While I'm here, I would suggest you to take a look at DigiKam and at F-Spot as well that, although don't have all the features you are requiring, maybe could help you to do some useful tricks.

Hope that helps.

EDIT: I tried cam2pc inside my box (Ubuntu 9.04 64bit) under WINE and it worked like a charm! Here's a screenshot where you can see my desktop with cam2pc running and a terminal with the outputs of uname -a and wine --version:

enter image description here

0
source

Renaming files in batch with Unix RENAME

rename doesn't do sed-style substitutions. This very short Perl script will let you do regmv *.sam s/indel/snp/:

#!/usr/bin/perl -w
#
# regmv - Rename files using a regular expression
#
# This program renames files by using a regular expression to
# determine their new name.
#
# Usage: regmv file [file ...] regexp
#
# $Id: regmv,v 1.1 1998/10/14 17:07:55 blrfl Exp $
#

sub at_clean()
{
    my $message = $@;
    $message =~ s|\s+at /.*$||s;
    return $message;
}

(@ARGV > 1)
    || die "Usage: regmv [options] file [file ...] regexp\n";

my $expr = pop @ARGV;

$_ = 'SomeValue';
eval "\$_ =~ $expr";
die "Yuck: " . at_clean() if $@;

foreach (@ARGV)
{
    my $old = $_;

    eval "\$_ =~ $expr";

    next if $_ eq $old;

    (rename $old, $_)
        || die "Rename failed: $!\n";
}

0
source

How to recursively rename files/folders to make their names Windows-friendly?

Take a look at Glindra rename and detox.

Source: Fixing Unix/Linux/POSIX Filenames: Control Characters (such as Newline), Leading Dashes, and Other Problems

0
source

Rename images so they burn to CD in order

For reordering by date, see here ("Rename a JPG by timestamp only"). Got that via Googling "rename jpeg exif linux".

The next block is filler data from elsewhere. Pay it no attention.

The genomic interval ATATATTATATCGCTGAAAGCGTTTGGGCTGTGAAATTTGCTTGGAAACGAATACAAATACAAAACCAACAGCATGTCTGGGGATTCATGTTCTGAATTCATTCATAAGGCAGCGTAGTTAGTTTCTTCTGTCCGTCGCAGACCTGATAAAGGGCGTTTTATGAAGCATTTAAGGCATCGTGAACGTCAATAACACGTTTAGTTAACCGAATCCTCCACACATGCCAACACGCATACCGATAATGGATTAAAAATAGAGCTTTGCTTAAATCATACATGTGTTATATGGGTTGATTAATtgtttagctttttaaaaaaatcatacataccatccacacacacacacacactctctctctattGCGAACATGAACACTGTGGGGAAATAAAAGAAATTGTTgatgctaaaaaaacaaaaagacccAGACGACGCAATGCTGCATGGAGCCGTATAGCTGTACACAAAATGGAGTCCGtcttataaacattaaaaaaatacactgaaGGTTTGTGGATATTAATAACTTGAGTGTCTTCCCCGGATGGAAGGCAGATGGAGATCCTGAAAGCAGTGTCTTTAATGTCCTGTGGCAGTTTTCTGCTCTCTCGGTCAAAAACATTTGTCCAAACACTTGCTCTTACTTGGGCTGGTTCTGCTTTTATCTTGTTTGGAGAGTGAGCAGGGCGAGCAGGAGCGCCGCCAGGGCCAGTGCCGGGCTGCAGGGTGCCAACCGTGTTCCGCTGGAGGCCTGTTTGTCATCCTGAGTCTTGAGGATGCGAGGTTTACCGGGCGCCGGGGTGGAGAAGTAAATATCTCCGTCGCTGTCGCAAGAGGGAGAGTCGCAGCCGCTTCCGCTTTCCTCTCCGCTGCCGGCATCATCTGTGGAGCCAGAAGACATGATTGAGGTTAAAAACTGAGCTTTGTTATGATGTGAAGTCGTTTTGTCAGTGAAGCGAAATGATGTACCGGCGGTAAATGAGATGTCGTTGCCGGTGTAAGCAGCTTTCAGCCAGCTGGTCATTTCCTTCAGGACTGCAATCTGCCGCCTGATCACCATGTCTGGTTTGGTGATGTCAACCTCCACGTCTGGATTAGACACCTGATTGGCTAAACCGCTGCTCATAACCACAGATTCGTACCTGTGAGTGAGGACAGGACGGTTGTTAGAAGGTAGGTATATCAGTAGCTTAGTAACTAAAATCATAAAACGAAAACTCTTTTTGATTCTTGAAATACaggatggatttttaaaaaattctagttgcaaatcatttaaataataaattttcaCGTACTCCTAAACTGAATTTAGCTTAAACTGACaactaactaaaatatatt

description

"rename" renames the filenames supplied according to the rule specified as the first argument. The perlexpr argument is a Perl expression which is expected to modify the $_ string in Perl for at least some of the filenames specified. If a given filename is not modified by the expression, it will not be renamed. If no filenames are given on the command line, filenames will be read via standard input.

For example, to rename all files matching "*.bak" to strip the extension, you might say

        rename 's/\.bak$//' *.bak

To translate uppercase names to lower, you’d use

        rename 'y/A-Z/a-z/' *

options

-v, --verbose

Verbose: print names of files successfully renamed.

-n, --no-act

No Action: show what files would have been renamed.

-f, --force

Force: overwrite existing files.

diagnostics

If you give an invalid Perl expression you’ll get a syntax error.

environment

No environment variables are used.


bugs

The original "rename" did not check for the existence of target filenames, so had to be used with care. I hope I’ve fixed that (Robin Barker).


see also

mv , perl


author

Larry Wall